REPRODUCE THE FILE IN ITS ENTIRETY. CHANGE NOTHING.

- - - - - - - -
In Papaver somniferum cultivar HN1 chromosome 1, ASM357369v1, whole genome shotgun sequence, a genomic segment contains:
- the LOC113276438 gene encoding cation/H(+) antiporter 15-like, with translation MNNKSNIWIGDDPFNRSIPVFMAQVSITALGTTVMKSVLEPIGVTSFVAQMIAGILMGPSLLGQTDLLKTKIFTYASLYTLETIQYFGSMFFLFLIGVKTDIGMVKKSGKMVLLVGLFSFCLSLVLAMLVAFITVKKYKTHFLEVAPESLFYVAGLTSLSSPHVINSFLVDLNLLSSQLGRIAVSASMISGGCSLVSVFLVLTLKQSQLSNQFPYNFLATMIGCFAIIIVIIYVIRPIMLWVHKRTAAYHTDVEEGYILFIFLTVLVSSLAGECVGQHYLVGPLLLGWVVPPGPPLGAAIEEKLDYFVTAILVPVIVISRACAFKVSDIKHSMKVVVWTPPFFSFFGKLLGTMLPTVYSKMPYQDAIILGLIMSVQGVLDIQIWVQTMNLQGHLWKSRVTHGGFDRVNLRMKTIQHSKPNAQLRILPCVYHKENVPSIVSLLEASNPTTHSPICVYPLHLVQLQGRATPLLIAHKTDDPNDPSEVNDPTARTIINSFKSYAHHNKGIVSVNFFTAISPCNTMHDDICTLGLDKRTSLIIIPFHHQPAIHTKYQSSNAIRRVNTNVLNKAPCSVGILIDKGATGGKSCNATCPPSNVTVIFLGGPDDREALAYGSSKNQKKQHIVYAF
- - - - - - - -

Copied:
In Papaver somniferum cultivar HN1 chromosome 1, ASM357369v1, whole genome shotgun sequence, a genomic segment contains:
- the LOC113276438 gene encoding cation/H(+) antiporter 15-like, with translation MNNKSNIWIGDDPFNRSIPVFMAQVSITALGTTVMKSVLEPIGVTSFVAQMIAGILMGPSLLGQTDLLKTKIFTYASLYTLETIQYFGSMFFLFLIGVKTDIGMVKKSGKMVLLVGLFSFCLSLVLAMLVAFITVKKYKTHFLEVAPESLFYVAGLTSLSSPHVINSFLVDLNLLSSQLGRIAVSASMISGGCSLVSVFLVLTLKQSQLSNQFPYNFLATMIGCFAIIIVIIYVIRPIMLWVHKRTAAYHTDVEEGYILFIFLTVLVSSLAGECVGQHYLVGPLLLGWVVPPGPPLGAAIEEKLDYFVTAILVPVIVISRACAFKVSDIKHSMKVVVWTPPFFSFFGKLLGTMLPTVYSKMPYQDAIILGLIMSVQGVLDIQIWVQTMNLQGHLWKSRVTHGGFDRVNLRMKTIQHSKPNAQLRILPCVYHKENVPSIVSLLEASNPTTHSPICVYPLHLVQLQGRATPLLIAHKTDDPNDPSEVNDPTARTIINSFKSYAHHNKGIVSVNFFTAISPCNTMHDDICTLGLDKRTSLIIIPFHHQPAIHTKYQSSNAIRRVNTNVLNKAPCSVGILIDKGATGGKSCNATCPPSNVTVIFLGGPDDREALAYGSSKNQKKQHIVYAF